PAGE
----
Common Messages WM.INITDIALOG – Received when a dialog has finished construction but has not yet been displayed. – Ideal time to modify dialog components. – Automatically handled by the framework WM.DESTROY – Received after the dialog has been destroyed. – Best time to exit EventSub – Automatically handled by the framework WM.COMMAND – Most common message. – Received from controls to convey events WM.NOTIFY – Next most common message when using Windows common controls like ListView and TreeView. – Passes more information to program.
WM.COMMAND WM.COMMAND messages are received from most controls (or a menu) in response to user initiated keyboard or mouse events. Command events are parsed into the following pre-defined IB variables. – cosCWnd$ Handle to the window receiving the message. – cosCommand The command identifier as defined by the control. – cosCtlId The ID of the control sending the message. – cosCtlCWnd$ The handle of the control sending the message
Some Common WM.COMMAND notifications BN.CLICKED is probably the most commonly used command. It is sent by Button, Text, and Picture control when a user mouse-clicks on a control. The prefix BN indicates that it is a button notification. EN.KILLFOCUS is received from a Edit control to indicate that the control has lost the input focus. The prefix EN indicates that it is a Edit notification. LBN.SELCHANGE is received from a ListBox when the currently selected item changes. The prefix LBN indicates that it is a ListBox notification.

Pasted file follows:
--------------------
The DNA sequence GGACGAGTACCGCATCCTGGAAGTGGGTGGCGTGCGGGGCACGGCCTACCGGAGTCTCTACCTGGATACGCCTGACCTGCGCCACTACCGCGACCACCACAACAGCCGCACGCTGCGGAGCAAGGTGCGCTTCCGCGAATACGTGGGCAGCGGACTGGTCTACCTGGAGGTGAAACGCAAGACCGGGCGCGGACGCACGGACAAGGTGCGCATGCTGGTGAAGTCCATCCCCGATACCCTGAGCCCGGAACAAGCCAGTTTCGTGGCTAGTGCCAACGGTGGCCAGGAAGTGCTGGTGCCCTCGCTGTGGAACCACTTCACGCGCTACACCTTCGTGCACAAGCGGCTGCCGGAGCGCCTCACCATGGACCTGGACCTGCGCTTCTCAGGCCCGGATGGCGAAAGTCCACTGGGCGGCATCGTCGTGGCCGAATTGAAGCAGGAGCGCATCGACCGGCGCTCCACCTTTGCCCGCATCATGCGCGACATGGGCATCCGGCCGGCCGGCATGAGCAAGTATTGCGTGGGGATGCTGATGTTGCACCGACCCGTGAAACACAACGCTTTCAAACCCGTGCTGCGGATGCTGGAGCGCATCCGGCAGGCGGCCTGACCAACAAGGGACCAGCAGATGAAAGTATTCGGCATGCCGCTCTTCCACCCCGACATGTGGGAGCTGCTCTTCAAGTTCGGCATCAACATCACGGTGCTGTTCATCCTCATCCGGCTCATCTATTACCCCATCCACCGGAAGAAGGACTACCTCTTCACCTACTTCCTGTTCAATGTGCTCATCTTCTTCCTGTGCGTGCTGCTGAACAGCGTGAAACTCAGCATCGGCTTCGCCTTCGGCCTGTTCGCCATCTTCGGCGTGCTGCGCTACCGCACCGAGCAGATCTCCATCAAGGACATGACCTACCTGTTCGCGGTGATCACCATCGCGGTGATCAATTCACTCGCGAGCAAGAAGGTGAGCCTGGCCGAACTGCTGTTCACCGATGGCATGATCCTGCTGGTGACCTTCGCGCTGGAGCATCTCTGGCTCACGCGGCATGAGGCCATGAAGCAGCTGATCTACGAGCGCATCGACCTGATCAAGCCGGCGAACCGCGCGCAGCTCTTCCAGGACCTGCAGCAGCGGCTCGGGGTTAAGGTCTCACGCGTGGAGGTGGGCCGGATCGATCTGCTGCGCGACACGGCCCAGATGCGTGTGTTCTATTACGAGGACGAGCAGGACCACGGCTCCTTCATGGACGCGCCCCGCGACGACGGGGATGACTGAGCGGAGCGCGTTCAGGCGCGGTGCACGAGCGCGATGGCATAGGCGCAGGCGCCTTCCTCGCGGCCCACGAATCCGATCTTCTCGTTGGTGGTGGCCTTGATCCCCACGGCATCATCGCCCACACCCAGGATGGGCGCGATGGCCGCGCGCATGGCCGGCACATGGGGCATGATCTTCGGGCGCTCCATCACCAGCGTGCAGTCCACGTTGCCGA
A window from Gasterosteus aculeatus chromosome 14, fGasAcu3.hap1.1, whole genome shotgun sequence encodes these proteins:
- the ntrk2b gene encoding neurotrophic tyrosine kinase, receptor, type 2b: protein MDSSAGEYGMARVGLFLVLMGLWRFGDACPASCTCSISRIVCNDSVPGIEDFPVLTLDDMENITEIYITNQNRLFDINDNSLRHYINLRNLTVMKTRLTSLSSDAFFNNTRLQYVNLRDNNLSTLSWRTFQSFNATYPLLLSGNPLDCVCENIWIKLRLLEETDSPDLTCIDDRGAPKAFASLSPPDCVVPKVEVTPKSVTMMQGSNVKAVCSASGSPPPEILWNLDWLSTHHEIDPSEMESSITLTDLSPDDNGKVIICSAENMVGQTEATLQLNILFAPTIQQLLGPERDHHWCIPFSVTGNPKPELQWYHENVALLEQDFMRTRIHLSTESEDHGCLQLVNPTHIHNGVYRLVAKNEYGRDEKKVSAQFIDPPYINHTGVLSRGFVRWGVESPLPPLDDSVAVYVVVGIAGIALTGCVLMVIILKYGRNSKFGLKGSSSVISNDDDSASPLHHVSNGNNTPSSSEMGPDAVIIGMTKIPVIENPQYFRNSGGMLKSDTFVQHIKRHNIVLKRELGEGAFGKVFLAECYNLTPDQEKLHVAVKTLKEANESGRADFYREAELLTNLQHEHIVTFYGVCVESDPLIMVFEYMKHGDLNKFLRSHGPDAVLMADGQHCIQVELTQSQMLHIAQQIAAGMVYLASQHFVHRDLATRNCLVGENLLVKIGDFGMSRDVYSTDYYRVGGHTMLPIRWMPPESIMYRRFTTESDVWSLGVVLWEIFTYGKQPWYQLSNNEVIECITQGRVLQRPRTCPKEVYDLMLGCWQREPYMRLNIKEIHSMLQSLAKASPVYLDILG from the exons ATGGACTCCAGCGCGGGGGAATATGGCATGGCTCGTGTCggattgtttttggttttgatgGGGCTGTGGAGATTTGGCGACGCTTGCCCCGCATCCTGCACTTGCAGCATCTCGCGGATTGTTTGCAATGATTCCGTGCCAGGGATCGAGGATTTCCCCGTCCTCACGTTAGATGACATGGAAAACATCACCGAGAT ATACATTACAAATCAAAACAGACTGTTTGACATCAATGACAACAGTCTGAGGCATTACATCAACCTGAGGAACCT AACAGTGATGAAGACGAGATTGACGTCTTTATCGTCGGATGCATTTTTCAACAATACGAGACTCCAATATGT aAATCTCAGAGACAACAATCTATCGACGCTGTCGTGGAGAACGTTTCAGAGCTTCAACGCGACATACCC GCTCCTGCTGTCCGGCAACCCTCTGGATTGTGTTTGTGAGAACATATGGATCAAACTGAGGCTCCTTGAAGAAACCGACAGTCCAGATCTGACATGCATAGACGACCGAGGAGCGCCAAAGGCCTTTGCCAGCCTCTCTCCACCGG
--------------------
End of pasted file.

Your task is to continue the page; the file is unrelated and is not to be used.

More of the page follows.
WM.NOTIFY WM.NOTIFY messages are received from the newer (IE 4.0) common controls in response to user initiated keyboard or mouse events. WM.NOTIFY events are parsed into IB variables like a WM.COMMAND message. Because WM.NOTIFY messages can and usually do contain additional information, separate calls must be made into the framework to parse out the additional data. Which subroutine is called depends on the control the message is received from and the type of information being sent. For example: For a ListView control that we want to monitor the currently selected item we would call the IB subroutine CW.ListView.UnpackMin. This would extract the basic information about the item that sent the notification. – cosItemId is the item of the item selected. This is the equivalent of a row#. – cosSubItem is the sub-item selected. This is the equivalent of a column#. – cosItemState is the state (focused, highlighted, etc.) of the item.
Some Common WM.NOTIFY notifications NM.CLICK is sent when a user clicks on an item in a control. NM.DBLCLK is sent when a user double clicks on an item in a control. LVN.COLUMNCLICK is sent when a user clicks on a header item in a ListView control.